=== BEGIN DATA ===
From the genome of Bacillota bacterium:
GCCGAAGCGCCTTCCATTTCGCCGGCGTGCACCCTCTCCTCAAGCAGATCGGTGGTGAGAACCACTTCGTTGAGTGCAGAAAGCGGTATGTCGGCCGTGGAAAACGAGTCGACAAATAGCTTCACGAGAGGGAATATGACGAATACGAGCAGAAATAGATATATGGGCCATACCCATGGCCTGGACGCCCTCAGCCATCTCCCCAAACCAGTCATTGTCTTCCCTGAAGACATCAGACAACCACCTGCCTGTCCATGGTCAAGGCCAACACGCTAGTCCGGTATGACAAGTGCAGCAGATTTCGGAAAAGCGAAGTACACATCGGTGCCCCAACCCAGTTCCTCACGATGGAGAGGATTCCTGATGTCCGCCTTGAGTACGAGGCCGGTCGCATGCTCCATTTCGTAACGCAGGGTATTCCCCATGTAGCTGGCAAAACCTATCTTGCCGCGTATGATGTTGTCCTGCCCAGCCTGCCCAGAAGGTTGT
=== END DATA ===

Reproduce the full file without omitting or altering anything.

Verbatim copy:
From the genome of Bacillota bacterium:
GCCGAAGCGCCTTCCATTTCGCCGGCGTGCACCCTCTCCTCAAGCAGATCGGTGGTGAGAACCACTTCGTTGAGTGCAGAAAGCGGTATGTCGGCCGTGGAAAACGAGTCGACAAATAGCTTCACGAGAGGGAATATGACGAATACGAGCAGAAATAGATATATGGGCCATACCCATGGCCTGGACGCCCTCAGCCATCTCCCCAAACCAGTCATTGTCTTCCCTGAAGACATCAGACAACCACCTGCCTGTCCATGGTCAAGGCCAACACGCTAGTCCGGTATGACAAGTGCAGCAGATTTCGGAAAAGCGAAGTACACATCGGTGCCCCAACCCAGTTCCTCACGATGGAGAGGATTCCTGATGTCCGCCTTGAGTACGAGGCCGGTCGCATGCTCCATTTCGTAACGCAGGGTATTCCCCATGTAGCTGGCAAAACCTATCTTGCCGCGTATGATGTTGTCCTGCCCAGCCTGCCCAGAAGGTTGT